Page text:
picI’m a Vancouver-based cartoonist, illustrator, writer, and public speaker. My political cartoons and illustrations have appeared in Maclean’s magazine and publications across Canada, as well as promos for The History Channel and the Bravo Network.

My writings on science, popular culture and politics have appeared in The Globe and Mail, The National Post, Adbusters, The Georgia Straight, Common Ground and This magazine. I’m a regular contributor to The Vancouver Courier, and have guested on CBC Radio, CBC NewsWorld, and Roundhouse Radio.

Main website: www.geoffolson.com
Email: mwiseguise “at” yahoo.com



“Goodness goes viral as Canadians respond to Fort McMurray wildfire,” reads a May 4 Toronto Star headline.

“In times of crisis, Canada truly comes together – like one big small town,” reads a May 6 headline in The Globe and Mail.

“When disaster hit, the people of Fort McMurray showed their better natures, not the instincts of ‘survivalists,’ Macleans magazine offered.

Two CTV anchors remarked on their news team’s terrifying exodus out of Fort McMurray. “It astonishes us how all of you stopped and shared your stories with grace and courage,” one anchor pronounced, before thanking the residents for helping them get the story out.

In The Tyee, Crawford Kilian opined that the people of Fort McMurray “dropped their individualism and went communist.” (“Not Bolshevik communism — more like the Christian communism of Alberta’s Hutterites,” Kilian helpfully added.)

The subtext of these reports is that people caught in a natural or man-made disaster shouldn’t be expected to behave in an orderly and altruistic manner. You might even get the impression that workers from Fort McMurray upended the History Channel Disaster Week expectations of the Canuck commentariat.

In fact, when faced with natural or man-made disasters, human beings are more likely to behave not with mutually destructive behaviour, but with socially creative, even joyous, engagement. This is the thesis of Rebecca Solnit’s 2010 book, A Paradise Built in Hell: The Extraordinary Communities That Arise in Disaster.

The author examines a number of historical disasters, including the 1906 earthquake in San francisco, the 1917 harbour explosion in Halifax, the 1985 Mexico City earthquake, 9/11 in Manhattan, and 2004’s Hurricane Katrina in New Orleans.

The testimony she uncovers from survivors runs counter to Hollywood narratives of screaming citizenry running madly off in all directions.

The American philosopher William James reported witnessing widespread cooperation and goodwill in the aftermath of the 1906 earthquake in San Francisco. It was his brother on the opposite coast, Henry James the novelist, who imagined the worst by mail – “mangled forms, hollow eyes, starving bodies, minds insane with fear.”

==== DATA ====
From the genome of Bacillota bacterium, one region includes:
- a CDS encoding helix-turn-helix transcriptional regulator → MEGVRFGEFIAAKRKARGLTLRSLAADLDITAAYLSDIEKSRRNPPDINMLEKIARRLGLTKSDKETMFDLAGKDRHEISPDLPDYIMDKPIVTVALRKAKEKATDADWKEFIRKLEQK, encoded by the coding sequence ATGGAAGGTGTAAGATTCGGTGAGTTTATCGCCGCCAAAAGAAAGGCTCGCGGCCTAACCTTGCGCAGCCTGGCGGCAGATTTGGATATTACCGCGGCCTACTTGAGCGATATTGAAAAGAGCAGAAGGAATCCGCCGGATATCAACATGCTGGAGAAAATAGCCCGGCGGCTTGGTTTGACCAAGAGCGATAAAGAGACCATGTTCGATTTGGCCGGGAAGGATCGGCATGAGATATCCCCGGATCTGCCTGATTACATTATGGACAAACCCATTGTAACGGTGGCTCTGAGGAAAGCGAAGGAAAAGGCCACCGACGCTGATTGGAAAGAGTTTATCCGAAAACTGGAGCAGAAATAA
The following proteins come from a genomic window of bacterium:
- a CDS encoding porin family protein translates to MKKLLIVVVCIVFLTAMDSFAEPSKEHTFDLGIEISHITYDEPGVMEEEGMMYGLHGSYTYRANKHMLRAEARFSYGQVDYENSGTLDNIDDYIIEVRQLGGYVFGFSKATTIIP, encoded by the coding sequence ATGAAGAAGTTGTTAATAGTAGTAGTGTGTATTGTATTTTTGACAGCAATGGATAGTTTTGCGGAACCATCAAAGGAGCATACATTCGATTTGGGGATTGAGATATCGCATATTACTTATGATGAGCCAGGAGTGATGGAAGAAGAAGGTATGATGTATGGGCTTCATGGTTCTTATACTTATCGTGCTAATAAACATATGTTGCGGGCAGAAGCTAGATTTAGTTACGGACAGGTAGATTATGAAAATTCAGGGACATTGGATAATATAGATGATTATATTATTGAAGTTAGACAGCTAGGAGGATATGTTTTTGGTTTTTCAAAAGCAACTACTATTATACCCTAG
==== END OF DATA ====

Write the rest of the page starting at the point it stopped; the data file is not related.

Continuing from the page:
Nearly a century later, writer Stephan Doheny-Farina remarked on the counterintuitive responses to the 1998 ice storm that paralyzed much of Quebec. “…As as the power grid fails, in its place arose of vibrant grid of social ties – formal and informal, organized and serendipitous, public and private, official and ad hoc.”

This flow of social capital into destroyed spaces is not unusual, Solnit argues. Ironically, its the lockdown mindset of officialdom (predicated on the notion of impending social chaos) that often makes things worse.

The author resurrects an obscure sociologist, Charles E. Fritz, to explain the phenomenon. “Disasters provide a temporary liberation from the worries, inhibitions and anxieties associated with the past and future because they force people to concentrate their full attention on immediate moment-to-moment, day-to-day needs within the context of present realities.” Fritz observed.

“Disaster provides a form of societal shock which disrupts habitual, institutionalized patterns of behaviour and renders people amenable to social and personal change,” he added.

This doesn’t make disasters good. But if institutional mechanisms of social cohesion vapourize in catastrophic circumstances, the response is more likely to be freely chosen cooperation over Thomas Hobbes’ “war of all against all.”

In fact, the feelings of liberation reported by people in disaster situations highlights an unfortunate truth: modern market economies are engineered to shape people into isolated consumers rather than engaged citizens. When the atomizing lid is removed, people become tremendously excited by their own sense of agency and capacity to bond with their fellows.

So it’s a bit galling when our national press applauds Fort McMurrayites and the rest of us for uber-Canadian “goodness,” as if what happened earlier this month was a national outlier. In what must be the biggest snoozepaper non-sequitur so far this year, The Globe and Mail’s Marsha Lederman used the story as a pro-Canadian bludgeon against Americans who support Donald Trump. That’s not even apples and oranges – it’s twenty-storey truck tires and gold cuff links.